What Can I Feed My Jumping Spider?

what can i feed my jumping spider

If you want to give your jumping spider a treat, you can find a variety of insects for your pet. Insects can be anything from Flightless Fruit flies to Pinhead crickets to Mealworms. You can drop the insects in the spider’s cage and watch him pounce. Just make sure to remove the insect shells before you leave the insect in the spider’s cage because they will stink.

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Flightless Fruit flies

The flightless fruit flies are a great prey for the jumping spider. These creatures are small insects with underdeveloped wings that are easy to procure from specialty pet stores and online. Once purchased, place them in a plastic container with a lid that’s about 300 to 600 milliliters in volume. Be sure to make a hole in the lid at least one centimeter in diameter. Smaller holes are fine, too.

If you’re looking for a more nutritious meal for your jumping spider, mealworms are a good option. The only problem with mealworms is that they contain a lot of fat, which is like giving your pet cake for every meal. However, waxworms are easily digested and will eventually turn into wax moths. So, you can feed your jumping spider waxworms once a week, and then let it pupate for a week.

The humidity is a critical factor in feeding these insects. When the spiderlings are active, they should be kept in separate containers. As the spiderlings grow, they’ll need larger meals. To keep your spider happy, you can also sweep netting to collect a variety of insects.

Pinhead crickets

Your jumping spider will love to feed on feeder insects such as flies, meal worms, and wax worms. These tiny creatures have superior vision, which allows them to hunt with great accuracy. In fact, in 2012, scientists sent a jumping spider named Nefertiti to the International Space Station. They learned how to hunt in zero gravity, and their agility was honed during their time there.

A female jumping spider will lay eggs in her nest. These eggs hatch after about a month. If the female has enough food, she will lay more eggs. If you don’t want to handle the eggs, you can discard them or give them to another hobbyist. When the egg-laying stage has passed, you can start feeding the young spiderlings. Fruit flies and pinhead crickets are great food sources for young jumping spiders. However, you should avoid feeding the young spiderlings mealworms or roaches because they may drown. To keep the young spiders moist, you can use a wet paper towel or cotton wool.

Jumping spiders can survive months without food. However, feeding them once a day or every few days is important in order to keep their metabolisms high.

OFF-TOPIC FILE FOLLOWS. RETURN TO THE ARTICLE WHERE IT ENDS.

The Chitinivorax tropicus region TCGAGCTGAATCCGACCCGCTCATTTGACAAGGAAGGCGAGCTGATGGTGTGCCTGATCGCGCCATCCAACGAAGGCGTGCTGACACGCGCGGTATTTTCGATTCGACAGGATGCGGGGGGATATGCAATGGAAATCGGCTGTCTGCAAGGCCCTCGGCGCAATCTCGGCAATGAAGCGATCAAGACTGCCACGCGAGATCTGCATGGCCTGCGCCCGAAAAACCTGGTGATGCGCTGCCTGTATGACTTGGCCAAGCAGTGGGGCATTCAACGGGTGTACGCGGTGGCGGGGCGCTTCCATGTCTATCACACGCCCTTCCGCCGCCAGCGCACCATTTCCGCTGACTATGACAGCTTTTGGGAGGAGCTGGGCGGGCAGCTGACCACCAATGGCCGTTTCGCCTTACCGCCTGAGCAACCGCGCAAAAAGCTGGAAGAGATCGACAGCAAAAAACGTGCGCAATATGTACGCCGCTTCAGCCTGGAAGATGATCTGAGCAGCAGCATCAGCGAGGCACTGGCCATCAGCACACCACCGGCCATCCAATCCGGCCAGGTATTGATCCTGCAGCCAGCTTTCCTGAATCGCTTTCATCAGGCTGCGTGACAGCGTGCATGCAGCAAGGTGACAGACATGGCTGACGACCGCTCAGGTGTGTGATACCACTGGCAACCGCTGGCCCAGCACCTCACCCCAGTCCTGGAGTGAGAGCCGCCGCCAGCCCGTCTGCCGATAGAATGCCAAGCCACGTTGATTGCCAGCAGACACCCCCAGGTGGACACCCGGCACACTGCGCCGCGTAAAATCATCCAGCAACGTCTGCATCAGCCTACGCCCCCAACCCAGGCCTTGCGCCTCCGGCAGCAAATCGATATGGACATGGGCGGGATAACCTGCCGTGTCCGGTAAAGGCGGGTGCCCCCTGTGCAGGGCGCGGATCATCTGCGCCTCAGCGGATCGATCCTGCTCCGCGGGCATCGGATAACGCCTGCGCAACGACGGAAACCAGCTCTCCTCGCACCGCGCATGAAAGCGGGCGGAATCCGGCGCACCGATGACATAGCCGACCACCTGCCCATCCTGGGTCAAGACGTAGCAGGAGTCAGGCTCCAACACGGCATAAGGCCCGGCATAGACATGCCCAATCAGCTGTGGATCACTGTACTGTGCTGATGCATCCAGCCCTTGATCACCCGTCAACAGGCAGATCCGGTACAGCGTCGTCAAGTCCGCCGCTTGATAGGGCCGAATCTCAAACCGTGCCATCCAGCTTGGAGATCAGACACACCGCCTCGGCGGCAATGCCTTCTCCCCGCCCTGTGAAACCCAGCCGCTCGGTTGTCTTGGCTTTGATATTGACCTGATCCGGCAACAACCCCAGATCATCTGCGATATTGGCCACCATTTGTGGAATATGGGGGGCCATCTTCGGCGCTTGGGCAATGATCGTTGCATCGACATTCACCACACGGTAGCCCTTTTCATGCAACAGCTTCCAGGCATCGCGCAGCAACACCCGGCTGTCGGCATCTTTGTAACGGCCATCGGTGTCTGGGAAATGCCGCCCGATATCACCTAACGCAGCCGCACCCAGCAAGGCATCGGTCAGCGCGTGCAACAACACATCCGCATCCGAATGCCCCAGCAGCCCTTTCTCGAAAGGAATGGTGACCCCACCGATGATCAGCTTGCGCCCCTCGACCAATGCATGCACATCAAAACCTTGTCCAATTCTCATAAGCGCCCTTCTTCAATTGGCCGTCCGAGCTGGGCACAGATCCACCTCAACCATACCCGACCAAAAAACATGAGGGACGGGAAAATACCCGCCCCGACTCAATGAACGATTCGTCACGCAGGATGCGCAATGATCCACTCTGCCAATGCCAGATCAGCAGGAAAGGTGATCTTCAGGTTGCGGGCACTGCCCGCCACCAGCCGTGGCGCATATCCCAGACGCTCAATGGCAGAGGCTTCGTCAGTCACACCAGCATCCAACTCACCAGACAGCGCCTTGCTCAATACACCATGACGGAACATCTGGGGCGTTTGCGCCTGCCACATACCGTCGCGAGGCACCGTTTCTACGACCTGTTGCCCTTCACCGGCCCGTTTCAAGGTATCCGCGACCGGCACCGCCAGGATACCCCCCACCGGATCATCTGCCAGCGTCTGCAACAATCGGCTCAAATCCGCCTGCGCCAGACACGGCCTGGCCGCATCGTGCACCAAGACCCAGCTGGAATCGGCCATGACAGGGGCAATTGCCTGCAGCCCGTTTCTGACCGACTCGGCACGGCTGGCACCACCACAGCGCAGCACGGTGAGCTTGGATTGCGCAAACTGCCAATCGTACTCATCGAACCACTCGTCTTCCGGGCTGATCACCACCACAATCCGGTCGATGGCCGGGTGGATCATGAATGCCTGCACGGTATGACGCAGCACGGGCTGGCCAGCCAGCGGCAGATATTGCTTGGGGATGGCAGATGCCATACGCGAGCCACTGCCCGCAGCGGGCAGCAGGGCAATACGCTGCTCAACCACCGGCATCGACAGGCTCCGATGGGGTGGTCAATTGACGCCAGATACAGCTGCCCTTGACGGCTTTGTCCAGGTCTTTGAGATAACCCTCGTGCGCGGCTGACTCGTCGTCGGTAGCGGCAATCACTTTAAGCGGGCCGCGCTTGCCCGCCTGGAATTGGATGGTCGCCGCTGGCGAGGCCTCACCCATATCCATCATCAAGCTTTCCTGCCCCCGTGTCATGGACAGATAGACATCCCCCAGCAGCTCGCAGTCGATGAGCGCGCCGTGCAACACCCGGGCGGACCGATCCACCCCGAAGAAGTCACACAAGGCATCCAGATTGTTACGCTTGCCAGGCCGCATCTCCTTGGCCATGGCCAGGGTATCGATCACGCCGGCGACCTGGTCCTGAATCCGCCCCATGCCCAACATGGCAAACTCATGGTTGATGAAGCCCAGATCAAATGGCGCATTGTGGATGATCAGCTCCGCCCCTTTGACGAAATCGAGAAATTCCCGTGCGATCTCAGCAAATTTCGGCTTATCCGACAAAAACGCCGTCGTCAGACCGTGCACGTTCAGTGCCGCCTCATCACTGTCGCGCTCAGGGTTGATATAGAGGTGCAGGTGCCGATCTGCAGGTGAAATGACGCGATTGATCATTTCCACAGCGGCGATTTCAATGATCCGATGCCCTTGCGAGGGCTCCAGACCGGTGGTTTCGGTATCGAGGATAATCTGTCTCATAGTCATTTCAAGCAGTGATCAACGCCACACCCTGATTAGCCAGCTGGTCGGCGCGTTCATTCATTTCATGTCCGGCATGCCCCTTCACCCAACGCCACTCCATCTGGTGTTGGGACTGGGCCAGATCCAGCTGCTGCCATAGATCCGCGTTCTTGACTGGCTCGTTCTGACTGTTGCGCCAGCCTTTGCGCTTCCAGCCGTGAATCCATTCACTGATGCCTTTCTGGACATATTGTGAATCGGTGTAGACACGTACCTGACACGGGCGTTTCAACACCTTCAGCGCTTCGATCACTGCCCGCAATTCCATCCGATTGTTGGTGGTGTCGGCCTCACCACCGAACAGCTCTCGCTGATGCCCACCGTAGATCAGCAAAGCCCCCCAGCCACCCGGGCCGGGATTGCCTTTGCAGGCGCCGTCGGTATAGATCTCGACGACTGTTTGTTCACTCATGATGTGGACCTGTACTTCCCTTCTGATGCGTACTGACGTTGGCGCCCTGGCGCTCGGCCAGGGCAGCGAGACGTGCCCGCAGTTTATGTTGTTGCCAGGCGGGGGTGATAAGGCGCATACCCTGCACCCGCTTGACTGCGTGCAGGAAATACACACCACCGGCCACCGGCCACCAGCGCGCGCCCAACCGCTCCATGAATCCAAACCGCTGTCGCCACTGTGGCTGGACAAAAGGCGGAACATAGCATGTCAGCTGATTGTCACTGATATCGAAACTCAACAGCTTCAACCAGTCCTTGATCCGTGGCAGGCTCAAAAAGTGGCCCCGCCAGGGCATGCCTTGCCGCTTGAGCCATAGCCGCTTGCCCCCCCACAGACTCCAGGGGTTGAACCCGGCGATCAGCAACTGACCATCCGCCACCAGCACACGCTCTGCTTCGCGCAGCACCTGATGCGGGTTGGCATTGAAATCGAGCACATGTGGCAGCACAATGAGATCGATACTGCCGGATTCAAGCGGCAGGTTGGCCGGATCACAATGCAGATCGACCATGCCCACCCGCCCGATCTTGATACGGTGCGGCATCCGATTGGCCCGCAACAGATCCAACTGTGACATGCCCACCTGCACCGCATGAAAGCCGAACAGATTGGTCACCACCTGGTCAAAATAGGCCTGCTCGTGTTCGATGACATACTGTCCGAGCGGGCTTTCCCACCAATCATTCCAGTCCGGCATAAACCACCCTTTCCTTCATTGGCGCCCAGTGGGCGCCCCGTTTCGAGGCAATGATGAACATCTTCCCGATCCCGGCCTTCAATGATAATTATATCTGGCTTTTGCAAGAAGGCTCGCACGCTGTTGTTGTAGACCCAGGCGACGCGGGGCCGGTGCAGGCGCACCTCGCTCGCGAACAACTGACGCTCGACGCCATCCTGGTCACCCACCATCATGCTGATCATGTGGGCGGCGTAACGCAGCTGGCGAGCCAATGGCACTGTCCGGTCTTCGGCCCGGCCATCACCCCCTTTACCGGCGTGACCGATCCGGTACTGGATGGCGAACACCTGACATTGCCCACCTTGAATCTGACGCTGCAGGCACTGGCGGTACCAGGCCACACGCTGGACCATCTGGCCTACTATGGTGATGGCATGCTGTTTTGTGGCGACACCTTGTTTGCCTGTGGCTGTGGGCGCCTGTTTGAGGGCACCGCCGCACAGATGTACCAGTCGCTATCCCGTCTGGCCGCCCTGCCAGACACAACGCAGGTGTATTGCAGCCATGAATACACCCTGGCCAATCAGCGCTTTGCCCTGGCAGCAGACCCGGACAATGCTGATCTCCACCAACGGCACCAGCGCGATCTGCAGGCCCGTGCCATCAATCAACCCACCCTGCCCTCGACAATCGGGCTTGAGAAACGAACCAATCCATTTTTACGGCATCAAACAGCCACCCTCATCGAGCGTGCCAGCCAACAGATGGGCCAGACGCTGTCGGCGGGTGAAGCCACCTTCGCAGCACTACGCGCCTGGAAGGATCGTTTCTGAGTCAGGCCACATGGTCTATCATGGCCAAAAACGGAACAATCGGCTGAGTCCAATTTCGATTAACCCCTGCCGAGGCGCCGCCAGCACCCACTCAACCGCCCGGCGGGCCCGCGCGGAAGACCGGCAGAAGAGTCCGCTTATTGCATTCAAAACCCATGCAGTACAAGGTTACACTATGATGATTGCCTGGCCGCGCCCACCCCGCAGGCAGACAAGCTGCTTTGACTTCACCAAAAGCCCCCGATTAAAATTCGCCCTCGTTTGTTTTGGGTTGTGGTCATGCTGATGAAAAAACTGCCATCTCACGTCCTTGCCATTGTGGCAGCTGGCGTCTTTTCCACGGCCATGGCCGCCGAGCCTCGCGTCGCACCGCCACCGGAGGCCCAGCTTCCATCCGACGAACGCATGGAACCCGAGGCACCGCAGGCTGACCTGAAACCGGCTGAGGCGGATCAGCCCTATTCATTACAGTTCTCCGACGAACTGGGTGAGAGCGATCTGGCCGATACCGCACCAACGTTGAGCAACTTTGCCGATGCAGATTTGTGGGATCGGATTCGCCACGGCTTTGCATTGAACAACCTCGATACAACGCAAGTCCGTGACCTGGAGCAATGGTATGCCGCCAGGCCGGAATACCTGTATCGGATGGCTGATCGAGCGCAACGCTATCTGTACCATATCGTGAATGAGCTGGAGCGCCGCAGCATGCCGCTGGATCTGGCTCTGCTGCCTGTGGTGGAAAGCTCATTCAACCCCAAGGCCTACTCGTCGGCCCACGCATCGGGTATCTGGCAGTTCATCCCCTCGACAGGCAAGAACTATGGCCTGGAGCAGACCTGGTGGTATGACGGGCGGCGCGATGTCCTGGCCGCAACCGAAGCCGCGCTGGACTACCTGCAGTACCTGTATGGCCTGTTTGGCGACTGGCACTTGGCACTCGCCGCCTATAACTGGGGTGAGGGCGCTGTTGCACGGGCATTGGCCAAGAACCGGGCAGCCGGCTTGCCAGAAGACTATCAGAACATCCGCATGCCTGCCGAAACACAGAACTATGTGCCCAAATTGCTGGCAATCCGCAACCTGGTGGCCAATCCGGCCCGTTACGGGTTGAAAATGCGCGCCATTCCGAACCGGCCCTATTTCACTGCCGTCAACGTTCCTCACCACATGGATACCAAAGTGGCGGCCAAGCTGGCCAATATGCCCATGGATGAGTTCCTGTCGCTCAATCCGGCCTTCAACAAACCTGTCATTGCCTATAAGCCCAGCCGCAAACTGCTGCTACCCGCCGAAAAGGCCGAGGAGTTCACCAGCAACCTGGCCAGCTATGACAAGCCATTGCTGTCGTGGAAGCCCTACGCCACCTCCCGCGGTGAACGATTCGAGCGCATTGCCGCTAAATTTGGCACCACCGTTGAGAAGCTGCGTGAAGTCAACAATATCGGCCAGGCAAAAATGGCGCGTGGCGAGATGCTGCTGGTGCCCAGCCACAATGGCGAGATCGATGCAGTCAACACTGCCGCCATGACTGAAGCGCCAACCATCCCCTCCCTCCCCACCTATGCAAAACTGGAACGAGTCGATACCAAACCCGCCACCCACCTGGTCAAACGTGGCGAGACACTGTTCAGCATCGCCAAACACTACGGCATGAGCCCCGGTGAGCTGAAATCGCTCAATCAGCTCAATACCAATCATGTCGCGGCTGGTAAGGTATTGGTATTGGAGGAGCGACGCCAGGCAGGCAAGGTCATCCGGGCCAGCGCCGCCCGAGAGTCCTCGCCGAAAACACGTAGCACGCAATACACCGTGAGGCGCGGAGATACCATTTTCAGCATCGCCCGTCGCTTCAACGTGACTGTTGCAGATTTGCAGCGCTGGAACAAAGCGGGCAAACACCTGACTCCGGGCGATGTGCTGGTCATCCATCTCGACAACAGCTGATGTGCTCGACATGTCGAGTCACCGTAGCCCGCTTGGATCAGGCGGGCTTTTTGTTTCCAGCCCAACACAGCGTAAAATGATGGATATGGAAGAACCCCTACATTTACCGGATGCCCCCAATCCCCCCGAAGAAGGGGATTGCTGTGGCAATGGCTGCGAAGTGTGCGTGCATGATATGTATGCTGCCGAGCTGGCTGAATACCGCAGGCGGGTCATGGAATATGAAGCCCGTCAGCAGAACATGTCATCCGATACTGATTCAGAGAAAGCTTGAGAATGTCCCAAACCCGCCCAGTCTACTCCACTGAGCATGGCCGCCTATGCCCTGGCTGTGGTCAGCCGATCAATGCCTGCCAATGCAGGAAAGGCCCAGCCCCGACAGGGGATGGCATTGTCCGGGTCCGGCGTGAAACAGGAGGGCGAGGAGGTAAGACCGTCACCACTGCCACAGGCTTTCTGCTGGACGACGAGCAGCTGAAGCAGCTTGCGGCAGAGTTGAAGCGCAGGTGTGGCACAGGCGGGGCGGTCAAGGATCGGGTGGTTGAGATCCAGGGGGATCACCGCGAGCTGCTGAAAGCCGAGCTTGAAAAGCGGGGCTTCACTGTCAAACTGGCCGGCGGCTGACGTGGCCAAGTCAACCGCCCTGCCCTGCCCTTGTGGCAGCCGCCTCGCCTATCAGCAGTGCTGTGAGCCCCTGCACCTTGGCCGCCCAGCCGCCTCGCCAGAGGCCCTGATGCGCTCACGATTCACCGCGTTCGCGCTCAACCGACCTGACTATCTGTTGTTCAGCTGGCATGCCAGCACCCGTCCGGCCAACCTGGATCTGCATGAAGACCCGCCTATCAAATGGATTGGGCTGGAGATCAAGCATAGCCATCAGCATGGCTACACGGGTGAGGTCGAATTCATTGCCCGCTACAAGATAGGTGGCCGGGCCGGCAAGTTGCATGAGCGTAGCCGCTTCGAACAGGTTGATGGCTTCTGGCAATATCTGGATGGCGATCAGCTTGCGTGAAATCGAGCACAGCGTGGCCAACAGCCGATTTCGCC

Wax worms

Wax worms are caterpillar larvae of waxworms and can be offered to your jumping spider as a source of food. They are widely available and easy to care for and can be kept in a cold environment for several weeks. They are sold in small, round tubs with a substrate. However, they are high in fat and should not be fed to your jumping spider every day. Ideally, you should offer these larvae to subadult and adult jumping spiders only.

Cockroaches are another good choice of prey for jumping spiders. Larger cockroaches will be able to feed several spiders at one time. Although jumping spiders are most active during the day, they also feed on night-time creatures, such as moths. However, moths are difficult to catch at night because they tend to hide in dark places.

You should never touch a jumping spider directly. This spider has book lungs and needs a clean, dry environment. The best way to provide a moist environment for your jumping spider is by adding a misting system to the enclosure. The misting will keep the spider’s environment moist and will also soak into the substrate. You can also use a hygrometer to measure the humidity level in the enclosure.


Mealworms are a great supplemental food for jumping spiders. They are easy to catch and can be purchased from a pet store. These insects should comprise twenty percent of your jumping spider’s diet. Because mealworms don’t climb, they are easy to keep alive. Mealworms are also cheaper than other food sources.

Mealworms are available in many varieties. However, not all mealworms are suitable for jumping spiders. They are high in fat and do not provide optimum nutritional value. They will also injure your jumping spider if they burrow into the substrate of its enclosure. You can prevent this from happening by making sure that the mealworms are dead before feeding them to your jumping spider. Also, you should monitor your jumping spider while it is feeding on mealworms.

Another option is to purchase flightless fruit flies, which are readily available at pet stores or online distributors. While flightless fruit flies are excellent for smaller spiders, you should not feed them as their sole source of food. These are not suitable for larger species of jumping spiders.